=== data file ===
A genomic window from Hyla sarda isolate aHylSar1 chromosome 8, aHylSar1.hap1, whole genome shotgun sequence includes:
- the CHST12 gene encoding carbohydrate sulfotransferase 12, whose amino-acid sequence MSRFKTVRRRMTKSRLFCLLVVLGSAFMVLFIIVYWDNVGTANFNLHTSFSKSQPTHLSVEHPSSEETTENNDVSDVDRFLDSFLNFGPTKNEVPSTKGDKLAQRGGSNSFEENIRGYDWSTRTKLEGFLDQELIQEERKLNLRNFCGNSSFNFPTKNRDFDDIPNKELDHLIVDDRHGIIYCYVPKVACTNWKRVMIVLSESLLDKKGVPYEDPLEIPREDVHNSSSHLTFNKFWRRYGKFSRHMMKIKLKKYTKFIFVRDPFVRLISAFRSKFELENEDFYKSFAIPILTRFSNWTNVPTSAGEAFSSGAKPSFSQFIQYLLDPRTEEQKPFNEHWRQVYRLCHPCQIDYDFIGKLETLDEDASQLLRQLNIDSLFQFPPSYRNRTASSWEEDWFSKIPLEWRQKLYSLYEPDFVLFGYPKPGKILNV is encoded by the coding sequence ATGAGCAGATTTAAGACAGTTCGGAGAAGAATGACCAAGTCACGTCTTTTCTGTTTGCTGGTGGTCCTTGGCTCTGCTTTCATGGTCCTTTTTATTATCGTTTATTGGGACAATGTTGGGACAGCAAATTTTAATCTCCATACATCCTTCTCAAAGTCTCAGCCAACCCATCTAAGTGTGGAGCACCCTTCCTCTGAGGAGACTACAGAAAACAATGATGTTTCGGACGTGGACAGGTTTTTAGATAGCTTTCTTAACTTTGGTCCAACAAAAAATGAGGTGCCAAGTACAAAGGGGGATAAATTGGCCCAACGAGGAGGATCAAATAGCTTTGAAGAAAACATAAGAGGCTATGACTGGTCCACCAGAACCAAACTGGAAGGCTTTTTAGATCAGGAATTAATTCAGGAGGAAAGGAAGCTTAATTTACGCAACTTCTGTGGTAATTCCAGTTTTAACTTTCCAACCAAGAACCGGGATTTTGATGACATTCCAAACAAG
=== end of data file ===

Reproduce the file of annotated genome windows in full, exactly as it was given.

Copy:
A genomic window from Hyla sarda isolate aHylSar1 chromosome 8, aHylSar1.hap1, whole genome shotgun sequence includes:
- the CHST12 gene encoding carbohydrate sulfotransferase 12, whose amino-acid sequence MSRFKTVRRRMTKSRLFCLLVVLGSAFMVLFIIVYWDNVGTANFNLHTSFSKSQPTHLSVEHPSSEETTENNDVSDVDRFLDSFLNFGPTKNEVPSTKGDKLAQRGGSNSFEENIRGYDWSTRTKLEGFLDQELIQEERKLNLRNFCGNSSFNFPTKNRDFDDIPNKELDHLIVDDRHGIIYCYVPKVACTNWKRVMIVLSESLLDKKGVPYEDPLEIPREDVHNSSSHLTFNKFWRRYGKFSRHMMKIKLKKYTKFIFVRDPFVRLISAFRSKFELENEDFYKSFAIPILTRFSNWTNVPTSAGEAFSSGAKPSFSQFIQYLLDPRTEEQKPFNEHWRQVYRLCHPCQIDYDFIGKLETLDEDASQLLRQLNIDSLFQFPPSYRNRTASSWEEDWFSKIPLEWRQKLYSLYEPDFVLFGYPKPGKILNV is encoded by the coding sequence ATGAGCAGATTTAAGACAGTTCGGAGAAGAATGACCAAGTCACGTCTTTTCTGTTTGCTGGTGGTCCTTGGCTCTGCTTTCATGGTCCTTTTTATTATCGTTTATTGGGACAATGTTGGGACAGCAAATTTTAATCTCCATACATCCTTCTCAAAGTCTCAGCCAACCCATCTAAGTGTGGAGCACCCTTCCTCTGAGGAGACTACAGAAAACAATGATGTTTCGGACGTGGACAGGTTTTTAGATAGCTTTCTTAACTTTGGTCCAACAAAAAATGAGGTGCCAAGTACAAAGGGGGATAAATTGGCCCAACGAGGAGGATCAAATAGCTTTGAAGAAAACATAAGAGGCTATGACTGGTCCACCAGAACCAAACTGGAAGGCTTTTTAGATCAGGAATTAATTCAGGAGGAAAGGAAGCTTAATTTACGCAACTTCTGTGGTAATTCCAGTTTTAACTTTCCAACCAAGAACCGGGATTTTGATGACATTCCAAACAAG